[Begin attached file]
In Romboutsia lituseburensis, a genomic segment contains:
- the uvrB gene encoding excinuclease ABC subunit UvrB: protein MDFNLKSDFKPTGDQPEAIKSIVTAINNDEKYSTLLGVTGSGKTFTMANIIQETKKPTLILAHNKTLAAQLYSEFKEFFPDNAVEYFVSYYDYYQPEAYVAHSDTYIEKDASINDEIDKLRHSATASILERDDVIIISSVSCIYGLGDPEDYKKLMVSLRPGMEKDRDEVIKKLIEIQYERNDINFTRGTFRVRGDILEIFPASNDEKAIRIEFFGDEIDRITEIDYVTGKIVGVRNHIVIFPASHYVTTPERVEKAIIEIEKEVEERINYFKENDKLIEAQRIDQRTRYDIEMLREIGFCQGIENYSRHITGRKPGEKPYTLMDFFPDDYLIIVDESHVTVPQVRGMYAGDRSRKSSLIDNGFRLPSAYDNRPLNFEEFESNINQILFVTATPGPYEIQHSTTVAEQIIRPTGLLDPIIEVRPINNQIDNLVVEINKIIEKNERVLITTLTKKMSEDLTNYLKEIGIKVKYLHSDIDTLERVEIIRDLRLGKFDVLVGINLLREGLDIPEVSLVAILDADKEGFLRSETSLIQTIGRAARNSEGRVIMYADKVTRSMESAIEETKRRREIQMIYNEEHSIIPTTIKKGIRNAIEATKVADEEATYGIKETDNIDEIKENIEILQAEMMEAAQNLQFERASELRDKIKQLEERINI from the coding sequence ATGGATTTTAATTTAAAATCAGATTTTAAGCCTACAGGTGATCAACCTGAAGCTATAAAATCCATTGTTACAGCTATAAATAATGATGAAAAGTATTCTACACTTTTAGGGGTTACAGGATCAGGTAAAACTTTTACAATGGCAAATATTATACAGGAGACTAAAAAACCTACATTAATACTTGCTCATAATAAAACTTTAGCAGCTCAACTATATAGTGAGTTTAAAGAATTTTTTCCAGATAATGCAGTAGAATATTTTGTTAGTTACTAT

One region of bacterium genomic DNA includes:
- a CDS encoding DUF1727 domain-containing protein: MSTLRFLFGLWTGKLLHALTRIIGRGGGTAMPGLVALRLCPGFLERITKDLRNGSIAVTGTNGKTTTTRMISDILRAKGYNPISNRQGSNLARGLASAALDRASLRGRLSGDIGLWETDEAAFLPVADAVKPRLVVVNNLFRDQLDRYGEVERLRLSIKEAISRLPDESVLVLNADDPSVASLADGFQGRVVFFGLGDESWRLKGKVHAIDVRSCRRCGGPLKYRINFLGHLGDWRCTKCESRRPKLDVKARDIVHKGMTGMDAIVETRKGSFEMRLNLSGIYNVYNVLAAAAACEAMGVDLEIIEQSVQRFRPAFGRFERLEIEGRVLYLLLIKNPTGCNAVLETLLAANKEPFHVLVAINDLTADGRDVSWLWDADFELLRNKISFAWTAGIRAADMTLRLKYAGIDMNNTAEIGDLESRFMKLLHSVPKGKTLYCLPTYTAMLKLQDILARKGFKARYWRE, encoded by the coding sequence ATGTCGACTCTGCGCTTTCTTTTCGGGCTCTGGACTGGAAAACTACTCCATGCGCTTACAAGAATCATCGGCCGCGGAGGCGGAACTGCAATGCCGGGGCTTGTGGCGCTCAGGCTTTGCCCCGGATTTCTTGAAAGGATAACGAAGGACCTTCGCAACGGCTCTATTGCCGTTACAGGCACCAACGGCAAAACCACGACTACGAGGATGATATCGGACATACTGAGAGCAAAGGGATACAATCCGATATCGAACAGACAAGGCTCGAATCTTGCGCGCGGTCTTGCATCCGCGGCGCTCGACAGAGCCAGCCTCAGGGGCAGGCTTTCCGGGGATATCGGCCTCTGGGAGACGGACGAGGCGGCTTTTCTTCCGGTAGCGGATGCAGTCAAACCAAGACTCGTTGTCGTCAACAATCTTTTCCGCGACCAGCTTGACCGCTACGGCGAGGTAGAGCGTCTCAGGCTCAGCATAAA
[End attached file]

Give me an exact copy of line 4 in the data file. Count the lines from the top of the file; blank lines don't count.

- a CDS encoding DUF1727 domain-containing protein: MSTLRFLFGLWTGKLLHALTRIIGRGGGTAMPGLVALRLCPGFLERITKDLRNGSIAVTGTNGKTTTTRMISDILRAKGYNPISNRQGSNLARGLASAALDRASLRGRLSGDIGLWETDEAAFLPVADAVKPRLVVVNNLFRDQLDRYGEVERLRLSIKEAISRLPDESVLVLNADDPSVASLADGFQGRVVFFGLGDESWRLKGKVHAIDVRSCRRCGGPLKYRINFLGHLGDWRCTKCESRRPKLDVKARDIVHKGMTGMDAIVETRKGSFEMRLNLSGIYNVYNVLAAAAACEAMGVDLEIIEQSVQRFRPAFGRFERLEIEGRVLYLLLIKNPTGCNAVLETLLAANKEPFHVLVAINDLTADGRDVSWLWDADFELLRNKISFAWTAGIRAADMTLRLKYAGIDMNNTAEIGDLESRFMKLLHSVPKGKTLYCLPTYTAMLKLQDILARKGFKARYWRE, encoded by the coding sequence ATGTCGACTCTGCGCTTTCTTTTCGGGCTCTGGACTGGAAAACTACTCCATGCGCTTACAAGAATCATCGGCCGCGGAGGCGGAACTGCAATGCCGGGGCTTGTGGCGCTCAGGCTTTGCCCCGGATTTCTTGAAAGGATAACGAAGGACCTTCGCAACGGCTCTATTGCCGTTACAGGCACCAACGGCAAAACCACGACTACGAGGATGATATCGGACATACTGAGAGCAAAGGGATACAATCCGATATCGAACAGACAAGGCTCGAATCTTGCGCGCGGTCTTGCATCCGCGGCGCTCGACAGAGCCAGCCTCAGGGGCAGGCTTTCCGGGGATATCGGCCTCTGGGAGACGGACGAGGCGGCTTTTCTTCCGGTAGCGGATGCAGTCAAACCAAGACTCGTTGTCGTCAACAATCTTTTCCGCGACCAGCTTGACCGCTACGGCGAGGTAGAGCGTCTCAGGCTCAGCATAAA